thymus, a. [NL., fr. Gr. qy`mos.].
Of, pertaining to, or designating, the thymus gland. [1913 Webster]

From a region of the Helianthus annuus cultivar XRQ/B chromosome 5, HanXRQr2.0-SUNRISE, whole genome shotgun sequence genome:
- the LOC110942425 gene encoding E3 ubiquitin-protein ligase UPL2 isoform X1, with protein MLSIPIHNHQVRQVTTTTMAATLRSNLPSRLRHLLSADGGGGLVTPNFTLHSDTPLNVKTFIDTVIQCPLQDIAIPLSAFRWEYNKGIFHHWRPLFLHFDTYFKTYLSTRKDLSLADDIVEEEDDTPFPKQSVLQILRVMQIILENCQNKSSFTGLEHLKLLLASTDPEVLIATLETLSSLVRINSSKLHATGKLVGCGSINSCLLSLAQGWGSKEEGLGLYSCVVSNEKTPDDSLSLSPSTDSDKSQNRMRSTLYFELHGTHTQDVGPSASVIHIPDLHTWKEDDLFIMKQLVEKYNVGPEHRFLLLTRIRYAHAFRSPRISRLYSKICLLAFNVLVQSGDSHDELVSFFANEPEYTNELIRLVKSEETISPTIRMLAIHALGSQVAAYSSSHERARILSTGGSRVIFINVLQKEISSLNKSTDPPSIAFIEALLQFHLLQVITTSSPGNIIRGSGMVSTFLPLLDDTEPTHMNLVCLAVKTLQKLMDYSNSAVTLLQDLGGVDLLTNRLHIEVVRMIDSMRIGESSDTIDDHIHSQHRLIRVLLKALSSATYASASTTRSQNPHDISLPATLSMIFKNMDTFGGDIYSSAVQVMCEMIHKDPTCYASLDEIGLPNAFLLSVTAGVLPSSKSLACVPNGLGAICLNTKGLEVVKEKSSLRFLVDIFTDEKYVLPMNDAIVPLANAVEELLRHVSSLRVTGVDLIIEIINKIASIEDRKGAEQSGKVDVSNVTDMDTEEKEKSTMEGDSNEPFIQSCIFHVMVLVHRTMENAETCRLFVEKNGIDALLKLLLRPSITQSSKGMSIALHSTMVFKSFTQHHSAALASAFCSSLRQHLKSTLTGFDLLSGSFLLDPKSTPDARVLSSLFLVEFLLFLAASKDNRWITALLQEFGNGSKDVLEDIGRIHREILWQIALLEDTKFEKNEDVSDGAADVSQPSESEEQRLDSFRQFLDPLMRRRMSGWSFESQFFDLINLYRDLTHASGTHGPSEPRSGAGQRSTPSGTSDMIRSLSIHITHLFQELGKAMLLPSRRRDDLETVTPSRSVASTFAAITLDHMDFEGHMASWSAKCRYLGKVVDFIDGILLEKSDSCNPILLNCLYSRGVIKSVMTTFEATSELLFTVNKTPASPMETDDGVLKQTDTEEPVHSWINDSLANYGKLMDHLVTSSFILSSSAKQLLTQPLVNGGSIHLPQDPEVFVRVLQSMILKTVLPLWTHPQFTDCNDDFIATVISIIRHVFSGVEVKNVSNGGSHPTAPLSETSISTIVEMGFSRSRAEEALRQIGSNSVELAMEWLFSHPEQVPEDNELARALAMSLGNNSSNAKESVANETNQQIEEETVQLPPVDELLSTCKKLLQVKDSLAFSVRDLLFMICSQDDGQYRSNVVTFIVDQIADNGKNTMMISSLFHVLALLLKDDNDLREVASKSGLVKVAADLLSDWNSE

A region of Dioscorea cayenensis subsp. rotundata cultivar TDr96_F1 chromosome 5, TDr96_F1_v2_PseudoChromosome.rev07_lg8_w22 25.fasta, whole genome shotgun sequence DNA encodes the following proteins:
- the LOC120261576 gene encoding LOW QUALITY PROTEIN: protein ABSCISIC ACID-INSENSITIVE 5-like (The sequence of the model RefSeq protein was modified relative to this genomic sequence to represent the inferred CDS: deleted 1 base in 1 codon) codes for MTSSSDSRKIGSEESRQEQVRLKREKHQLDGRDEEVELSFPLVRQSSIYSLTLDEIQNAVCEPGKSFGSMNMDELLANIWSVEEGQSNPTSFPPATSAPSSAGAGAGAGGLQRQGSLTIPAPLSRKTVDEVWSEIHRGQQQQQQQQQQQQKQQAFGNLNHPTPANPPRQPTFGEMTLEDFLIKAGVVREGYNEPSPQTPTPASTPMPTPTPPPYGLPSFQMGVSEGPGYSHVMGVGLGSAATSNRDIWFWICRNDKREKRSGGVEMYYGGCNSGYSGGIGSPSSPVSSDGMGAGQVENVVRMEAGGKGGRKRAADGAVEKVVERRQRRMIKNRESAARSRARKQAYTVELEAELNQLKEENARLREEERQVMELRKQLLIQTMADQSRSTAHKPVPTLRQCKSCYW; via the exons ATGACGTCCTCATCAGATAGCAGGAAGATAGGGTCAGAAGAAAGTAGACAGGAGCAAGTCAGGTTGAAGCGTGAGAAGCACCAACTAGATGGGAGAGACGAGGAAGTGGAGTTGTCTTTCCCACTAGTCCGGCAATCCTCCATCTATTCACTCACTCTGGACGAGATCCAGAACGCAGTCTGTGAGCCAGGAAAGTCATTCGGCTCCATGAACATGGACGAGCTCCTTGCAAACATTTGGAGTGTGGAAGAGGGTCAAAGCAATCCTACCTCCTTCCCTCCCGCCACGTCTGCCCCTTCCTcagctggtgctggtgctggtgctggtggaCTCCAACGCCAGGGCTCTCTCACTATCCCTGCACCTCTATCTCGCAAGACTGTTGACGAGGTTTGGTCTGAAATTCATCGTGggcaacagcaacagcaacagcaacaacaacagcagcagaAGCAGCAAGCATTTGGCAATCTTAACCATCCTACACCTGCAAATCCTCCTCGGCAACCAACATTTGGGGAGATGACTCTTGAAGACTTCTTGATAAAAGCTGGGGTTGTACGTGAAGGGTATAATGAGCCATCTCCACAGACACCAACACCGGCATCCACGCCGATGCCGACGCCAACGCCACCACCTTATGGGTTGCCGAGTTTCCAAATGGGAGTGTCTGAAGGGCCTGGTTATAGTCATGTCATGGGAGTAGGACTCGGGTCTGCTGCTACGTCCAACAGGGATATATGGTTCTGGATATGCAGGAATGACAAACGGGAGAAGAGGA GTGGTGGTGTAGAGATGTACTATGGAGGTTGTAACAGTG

Thymus gland, or Thymus body, a ductless gland in the throat, or in the neighboring region, of nearly all vertebrates. In man and other mammals it is the throat, or neck, sweetbread, which lies in the upper part of the thorax and lower part of the throat. It is largest in fetal and early life, and disappears or becomes rudimentary in the adult. The thymus gland functions as the site of maturation of T-lymphocytes (T-cells), which confer cell-mediated immunity on the host organism; thus, removal or malfunciton of the thymus can lead to absence of cell-mediated immunity, and a consequent loss of resistance to infection.